The Flow's 28 mm overall width, and 22.6 mm inner width, should also work perfectly with the 2.3-2.5" wide tires that they will be shod with the majority of the time. Any skinnier and it would have a negative affect on a tires profile. The rims feature two unique features, the first being a slightly lower sidewall height, and the second is something called Bead Socket Technology (BST). The shallower sidewall in theory should lower the amount of pinch flats due to the tires larger than average volume. BST refers to the shape of the inner portion of the sidewall. The Flow rim's have a much smaller bead hook, and also a much rounder shape to mate to the tire's bead. BST's intention is to create a tighter seal between the tire and rim.

The picture explains it far better than me

The picture explains it far better than me


-Welded joint

-470 grams claimed (mine came in at 442!)

-available in 26" with 32 holes, as well 29" with both 32 and 36 hole options

-black anodized

- $139.90 Canadian msrp



How'd it turn out?

The finished product is exactly what I was hoping for. Weighing in at only 1687 grams for the pair (780 front, 907 rear), they actually came in lighter than I was anticipating. I managed to shed about a pound and a half off my bike, and in rotating weight nonetheless. Having a light wheelset is fine and dandy, but my end goal was to have a set of relatively light but strong wheels. They are also going to be the "control wheels" for a number of test bikes in the future so they should get plenty of time put on them.


Visually the wheels do not compare to some of the eye catching products out there. That was the goal though and do they look quite stealth with their simple black rim's and hubs, laced with silver spokes and nipples.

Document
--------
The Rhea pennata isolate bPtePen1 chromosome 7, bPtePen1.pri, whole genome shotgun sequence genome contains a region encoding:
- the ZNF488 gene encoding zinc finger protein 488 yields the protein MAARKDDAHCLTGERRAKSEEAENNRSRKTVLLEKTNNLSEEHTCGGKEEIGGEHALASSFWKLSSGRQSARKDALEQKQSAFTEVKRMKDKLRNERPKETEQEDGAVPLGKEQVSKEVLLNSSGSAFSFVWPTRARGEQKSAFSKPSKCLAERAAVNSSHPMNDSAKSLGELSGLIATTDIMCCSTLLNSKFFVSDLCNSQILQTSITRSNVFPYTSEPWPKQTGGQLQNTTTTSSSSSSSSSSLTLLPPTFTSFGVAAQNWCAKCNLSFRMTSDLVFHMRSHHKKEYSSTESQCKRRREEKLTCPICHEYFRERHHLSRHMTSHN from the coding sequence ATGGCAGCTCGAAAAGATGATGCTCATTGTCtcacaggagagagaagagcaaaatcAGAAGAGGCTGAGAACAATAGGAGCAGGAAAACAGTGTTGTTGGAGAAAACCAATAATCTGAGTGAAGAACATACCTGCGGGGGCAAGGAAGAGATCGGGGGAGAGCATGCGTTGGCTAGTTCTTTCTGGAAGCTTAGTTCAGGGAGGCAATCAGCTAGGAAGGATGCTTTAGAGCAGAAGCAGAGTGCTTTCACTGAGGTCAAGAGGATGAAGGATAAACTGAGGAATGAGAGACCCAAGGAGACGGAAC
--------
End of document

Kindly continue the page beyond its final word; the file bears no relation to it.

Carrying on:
I'll be putting in a load of XC miles on them, but don't get the wrong idea as I'll also be pushing the wheel well past what they are intended for. Sure, they'll be on shorter travel all-mountain rigs, but I tend not to shy away from too much regardless of the bike I'm on. Only time will tell how the WTB, Sapim, and Stan's (as well is my wheel building skills!) combination will hold up in the long run. We'll keep you posted!


WTB
Sapim
Stan's NoTubes

-Mike "kakah" Levy


69 Comments

  • + 18
 I can't read when having those boobies in the background...
  • + 7
 Same here, only opened it because of the first pic..what a tease..
  • + 14
 nice wheels and all... but Cori's mom is back! haha
  • + 37
 We Want More Of Corie's Mom!
  • + 16
 There will be more.....
  • + 12
 boobies! ...but seriously we need more of coris momtup
  • + 12
 MILF
  • + 9
 BOOBIES!!!!!!!!!!!!
  • + 1
 hahaha nice update Wink
  • + 6
 I have a rear super duty on my Sunday, i have to say its excellent, far better pick up/engagment than any Hope or even my old(er) Hadley. Excellent hubs...why aren't they more popular? They should be, they have THE best customer service. I lost the rotor side axel head/spacer at a race and mailed them asking where i could get one, a week later one arrived in the post completely free. EXCELLENT COMPANY!!!
  • + 4
 Customer service counts for a ton. The guys behind WTB are are super rad and stand behind their parts!
  • + 4
 i just like the pretty pictures.... a whole load of that article goes str8 over my head...

important facts:

1) Uber Strong!
2) Super Light!
3) Breasts in the 1st Picture... Some Size!
4) all the other shit below that takes too long to read... id rather be riding then wasting an hour reading that..